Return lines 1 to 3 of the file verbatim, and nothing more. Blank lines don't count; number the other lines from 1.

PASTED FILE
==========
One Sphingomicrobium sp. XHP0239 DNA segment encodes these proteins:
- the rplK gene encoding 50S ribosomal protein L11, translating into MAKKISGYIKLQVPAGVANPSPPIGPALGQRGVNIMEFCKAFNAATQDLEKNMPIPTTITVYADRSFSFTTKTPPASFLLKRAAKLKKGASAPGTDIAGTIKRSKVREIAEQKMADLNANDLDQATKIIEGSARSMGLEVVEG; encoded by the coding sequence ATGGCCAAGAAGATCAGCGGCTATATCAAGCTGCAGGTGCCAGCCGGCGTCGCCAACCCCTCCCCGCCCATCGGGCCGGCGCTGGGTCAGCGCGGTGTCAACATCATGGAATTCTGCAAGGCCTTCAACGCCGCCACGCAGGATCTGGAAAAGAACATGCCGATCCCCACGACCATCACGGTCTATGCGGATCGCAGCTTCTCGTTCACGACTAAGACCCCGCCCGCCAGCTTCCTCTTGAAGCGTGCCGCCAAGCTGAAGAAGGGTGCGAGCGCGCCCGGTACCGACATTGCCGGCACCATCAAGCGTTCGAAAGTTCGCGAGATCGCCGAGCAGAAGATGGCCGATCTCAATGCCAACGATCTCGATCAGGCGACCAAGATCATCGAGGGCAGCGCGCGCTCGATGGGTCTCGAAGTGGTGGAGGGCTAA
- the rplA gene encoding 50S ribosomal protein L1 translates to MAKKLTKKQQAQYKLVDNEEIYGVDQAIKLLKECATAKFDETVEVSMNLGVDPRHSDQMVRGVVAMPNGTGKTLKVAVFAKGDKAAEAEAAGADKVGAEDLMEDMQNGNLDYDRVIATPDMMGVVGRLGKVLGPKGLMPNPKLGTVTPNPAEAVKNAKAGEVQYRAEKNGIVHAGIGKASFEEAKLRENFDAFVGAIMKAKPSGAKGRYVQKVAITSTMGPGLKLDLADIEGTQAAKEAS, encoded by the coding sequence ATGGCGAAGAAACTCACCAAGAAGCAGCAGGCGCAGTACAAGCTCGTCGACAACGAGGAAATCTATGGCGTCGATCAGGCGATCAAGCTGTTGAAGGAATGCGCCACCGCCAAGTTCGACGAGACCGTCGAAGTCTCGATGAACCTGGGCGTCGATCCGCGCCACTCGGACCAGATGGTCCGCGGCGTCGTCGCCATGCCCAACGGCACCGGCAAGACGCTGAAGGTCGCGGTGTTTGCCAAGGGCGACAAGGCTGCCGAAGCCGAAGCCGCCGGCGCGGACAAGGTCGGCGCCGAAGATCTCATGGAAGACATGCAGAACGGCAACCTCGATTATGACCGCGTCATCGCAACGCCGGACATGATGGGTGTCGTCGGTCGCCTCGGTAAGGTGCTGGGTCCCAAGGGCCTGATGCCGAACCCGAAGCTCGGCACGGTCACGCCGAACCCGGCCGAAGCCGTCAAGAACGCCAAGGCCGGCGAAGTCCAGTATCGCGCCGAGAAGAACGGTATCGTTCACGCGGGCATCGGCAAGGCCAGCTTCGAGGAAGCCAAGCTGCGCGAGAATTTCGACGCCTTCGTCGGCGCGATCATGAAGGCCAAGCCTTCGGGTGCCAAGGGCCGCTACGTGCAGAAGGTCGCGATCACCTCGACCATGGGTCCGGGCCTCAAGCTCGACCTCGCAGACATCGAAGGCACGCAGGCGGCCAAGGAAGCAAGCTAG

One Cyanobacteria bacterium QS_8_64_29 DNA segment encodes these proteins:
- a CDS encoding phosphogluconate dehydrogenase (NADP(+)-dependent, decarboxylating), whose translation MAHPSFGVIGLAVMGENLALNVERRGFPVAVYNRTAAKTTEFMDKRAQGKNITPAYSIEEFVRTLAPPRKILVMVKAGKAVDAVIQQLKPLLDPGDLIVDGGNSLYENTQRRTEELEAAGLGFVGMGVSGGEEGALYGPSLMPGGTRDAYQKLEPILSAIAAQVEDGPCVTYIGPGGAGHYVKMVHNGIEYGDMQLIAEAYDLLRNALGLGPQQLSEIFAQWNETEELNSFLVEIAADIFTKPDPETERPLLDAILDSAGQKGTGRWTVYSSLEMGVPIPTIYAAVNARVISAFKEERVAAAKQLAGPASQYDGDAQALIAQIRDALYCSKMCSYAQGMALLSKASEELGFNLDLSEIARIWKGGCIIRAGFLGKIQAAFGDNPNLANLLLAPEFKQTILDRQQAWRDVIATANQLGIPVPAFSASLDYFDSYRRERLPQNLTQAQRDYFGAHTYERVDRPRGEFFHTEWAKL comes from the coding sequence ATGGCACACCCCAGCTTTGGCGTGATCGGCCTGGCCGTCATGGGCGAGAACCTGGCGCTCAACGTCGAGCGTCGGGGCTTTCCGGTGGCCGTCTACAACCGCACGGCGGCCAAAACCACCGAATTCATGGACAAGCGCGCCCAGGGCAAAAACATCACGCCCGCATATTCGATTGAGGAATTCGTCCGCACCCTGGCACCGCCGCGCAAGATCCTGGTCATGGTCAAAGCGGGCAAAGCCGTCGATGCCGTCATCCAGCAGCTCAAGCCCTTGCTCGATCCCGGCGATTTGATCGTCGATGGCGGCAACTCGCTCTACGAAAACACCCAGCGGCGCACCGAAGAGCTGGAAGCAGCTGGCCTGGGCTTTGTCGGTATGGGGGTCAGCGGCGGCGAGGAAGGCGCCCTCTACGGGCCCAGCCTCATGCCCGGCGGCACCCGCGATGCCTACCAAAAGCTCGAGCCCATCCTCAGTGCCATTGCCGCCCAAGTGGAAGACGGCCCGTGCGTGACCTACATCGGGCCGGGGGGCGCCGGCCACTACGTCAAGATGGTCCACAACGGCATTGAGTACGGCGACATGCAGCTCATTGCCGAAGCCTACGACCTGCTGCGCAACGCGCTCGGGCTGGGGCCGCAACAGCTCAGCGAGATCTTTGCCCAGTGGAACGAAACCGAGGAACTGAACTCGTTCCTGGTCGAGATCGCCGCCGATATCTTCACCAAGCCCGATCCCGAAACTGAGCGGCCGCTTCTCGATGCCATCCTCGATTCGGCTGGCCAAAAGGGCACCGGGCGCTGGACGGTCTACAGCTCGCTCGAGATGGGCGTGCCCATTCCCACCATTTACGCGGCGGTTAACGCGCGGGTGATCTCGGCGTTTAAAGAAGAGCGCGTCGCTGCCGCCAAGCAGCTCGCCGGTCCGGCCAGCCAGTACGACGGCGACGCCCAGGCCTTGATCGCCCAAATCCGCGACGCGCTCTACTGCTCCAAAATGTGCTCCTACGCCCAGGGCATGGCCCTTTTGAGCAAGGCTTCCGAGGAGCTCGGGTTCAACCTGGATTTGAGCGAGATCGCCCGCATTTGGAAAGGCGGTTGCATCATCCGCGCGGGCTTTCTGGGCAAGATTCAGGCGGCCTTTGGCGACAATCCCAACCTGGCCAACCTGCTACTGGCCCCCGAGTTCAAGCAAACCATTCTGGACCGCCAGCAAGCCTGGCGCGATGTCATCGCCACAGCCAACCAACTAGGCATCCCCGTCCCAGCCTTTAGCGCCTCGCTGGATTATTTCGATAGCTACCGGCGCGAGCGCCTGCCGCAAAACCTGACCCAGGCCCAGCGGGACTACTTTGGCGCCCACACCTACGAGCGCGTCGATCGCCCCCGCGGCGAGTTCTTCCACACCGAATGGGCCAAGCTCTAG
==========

One Sphingomicrobium sp. XHP0239 DNA segment encodes these proteins:
- the rplK gene encoding 50S ribosomal protein L11, translating into MAKKISGYIKLQVPAGVANPSPPIGPALGQRGVNIMEFCKAFNAATQDLEKNMPIPTTITVYADRSFSFTTKTPPASFLLKRAAKLKKGASAPGTDIAGTIKRSKVREIAEQKMADLNANDLDQATKIIEGSARSMGLEVVEG; encoded by the coding sequence ATGGCCAAGAAGATCAGCGGCTATATCAAGCTGCAGGTGCCAGCCGGCGTCGCCAACCCCTCCCCGCCCATCGGGCCGGCGCTGGGTCAGCGCGGTGTCAACATCATGGAATTCTGCAAGGCCTTCAACGCCGCCACGCAGGATCTGGAAAAGAACATGCCGATCCCCACGACCATCACGGTCTATGCGGATCGCAGCTTCTCGTTCACGACTAAGACCCCGCCCGCCAGCTTCCTCTTGAAGCGTGCCGCCAAGCTGAAGAAGGGTGCGAGCGCGCCCGGTACCGACATTGCCGGCACCATCAAGCGTTCGAAAGTTCGCGAGATCGCCGAGCAGAAGATGGCCGATCTCAATGCCAACGATCTCGATCAGGCGACCAAGATCATCGAGGGCAGCGCGCGCTCGATGGGTCTCGAAGTGGTGGAGGGCTAA
- the rplA gene encoding 50S ribosomal protein L1 translates to MAKKLTKKQQAQYKLVDNEEIYGVDQAIKLLKECATAKFDETVEVSMNLGVDPRHSDQMVRGVVAMPNGTGKTLKVAVFAKGDKAAEAEAAGADKVGAEDLMEDMQNGNLDYDRVIATPDMMGVVGRLGKVLGPKGLMPNPKLGTVTPNPAEAVKNAKAGEVQYRAEKNGIVHAGIGKASFEEAKLRENFDAFVGAIMKAKPSGAKGRYVQKVAITSTMGPGLKLDLADIEGTQAAKEAS, encoded by the coding sequence ATGGCGAAGAAACTCACCAAGAAGCAGCAGGCGCAGTACAAGCTCGTCGACAACGAGGAAATCTATGGCGTCGATCAGGCGATCAAGCTGTTGAAGGAATGCGCCACCGCCAAGTTCGACGAGACCGTCGAAGTCTCGATGAACCTGGGCGTCGATCCGCGCCACTCGGACCAGATGGTCCGCGGCGTCGTCGCCATGCCCAACGGCACCGGCAAGACGCTGAAGGTCGCGGTGTTTGCCAAGGGCGACAAGGCTGCCGAAGCCGAAGCCGCCGGCGCGGACAAGGTCGGCGCCGAAGATCTCATGGAAGACATGCAGAACGGCAACCTCGATTATGACCGCGTCATCGCAACGCCGGACATGATGGGTGTCGTCGGTCGCCTCGGTAAGGTGCTGGGTCCCAAGGGCCTGATGCCGAACCCGAAGCTCGGCACGGTCACGCCGAACCCGGCCGAAGCCGTCAAGAACGCCAAGGCCGGCGAAGTCCAGTATCGCGCCGAGAAGAACGGTATCGTTCACGCGGGCATCGGCAAGGCCAGCTTCGAGGAAGCCAAGCTGCGCGAGAATTTCGACGCCTTCGTCGGCGCGATCATGAAGGCCAAGCCTTCGGGTGCCAAGGGCCGCTACGTGCAGAAGGTCGCGATCACCTCGACCATGGGTCCGGGCCTCAAGCTCGACCTCGCAGACATCGAAGGCACGCAGGCGGCCAAGGAAGCAAGCTAG